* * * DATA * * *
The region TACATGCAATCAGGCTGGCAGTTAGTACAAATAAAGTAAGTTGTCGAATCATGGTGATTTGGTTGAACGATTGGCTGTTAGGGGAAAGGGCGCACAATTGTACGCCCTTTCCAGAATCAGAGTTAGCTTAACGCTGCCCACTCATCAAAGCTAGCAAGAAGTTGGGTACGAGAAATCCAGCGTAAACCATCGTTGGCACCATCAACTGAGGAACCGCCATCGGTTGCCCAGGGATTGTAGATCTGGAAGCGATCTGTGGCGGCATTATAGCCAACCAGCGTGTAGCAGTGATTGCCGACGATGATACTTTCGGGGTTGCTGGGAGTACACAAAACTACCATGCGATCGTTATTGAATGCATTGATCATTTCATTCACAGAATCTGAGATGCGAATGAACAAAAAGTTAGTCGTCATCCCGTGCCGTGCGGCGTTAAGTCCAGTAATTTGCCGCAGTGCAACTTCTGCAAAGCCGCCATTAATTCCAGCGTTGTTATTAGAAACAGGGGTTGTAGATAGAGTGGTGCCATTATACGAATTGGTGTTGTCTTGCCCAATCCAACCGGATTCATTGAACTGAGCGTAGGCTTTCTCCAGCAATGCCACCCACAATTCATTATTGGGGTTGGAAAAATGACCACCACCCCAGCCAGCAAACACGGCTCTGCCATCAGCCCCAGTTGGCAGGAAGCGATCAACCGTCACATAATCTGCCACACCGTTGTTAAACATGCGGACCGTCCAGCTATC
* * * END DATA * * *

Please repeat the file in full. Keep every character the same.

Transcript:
The region TACATGCAATCAGGCTGGCAGTTAGTACAAATAAAGTAAGTTGTCGAATCATGGTGATTTGGTTGAACGATTGGCTGTTAGGGGAAAGGGCGCACAATTGTACGCCCTTTCCAGAATCAGAGTTAGCTTAACGCTGCCCACTCATCAAAGCTAGCAAGAAGTTGGGTACGAGAAATCCAGCGTAAACCATCGTTGGCACCATCAACTGAGGAACCGCCATCGGTTGCCCAGGGATTGTAGATCTGGAAGCGATCTGTGGCGGCATTATAGCCAACCAGCGTGTAGCAGTGATTGCCGACGATGATACTTTCGGGGTTGCTGGGAGTACACAAAACTACCATGCGATCGTTATTGAATGCATTGATCATTTCATTCACAGAATCTGAGATGCGAATGAACAAAAAGTTAGTCGTCATCCCGTGCCGTGCGGCGTTAAGTCCAGTAATTTGCCGCAGTGCAACTTCTGCAAAGCCGCCATTAATTCCAGCGTTGTTATTAGAAACAGGGGTTGTAGATAGAGTGGTGCCATTATACGAATTGGTGTTGTCTTGCCCAATCCAACCGGATTCATTGAACTGAGCGTAGGCTTTCTCCAGCAATGCCACCCACAATTCATTATTGGGGTTGGAAAAATGACCACCACCCCAGCCAGCAAACACGGCTCTGCCATCAGCCCCAGTTGGCAGGAAGCGATCAACCGTCACATAATCTGCCACACCGTTGTTAAACATGCGGACCGTCCAGCTATC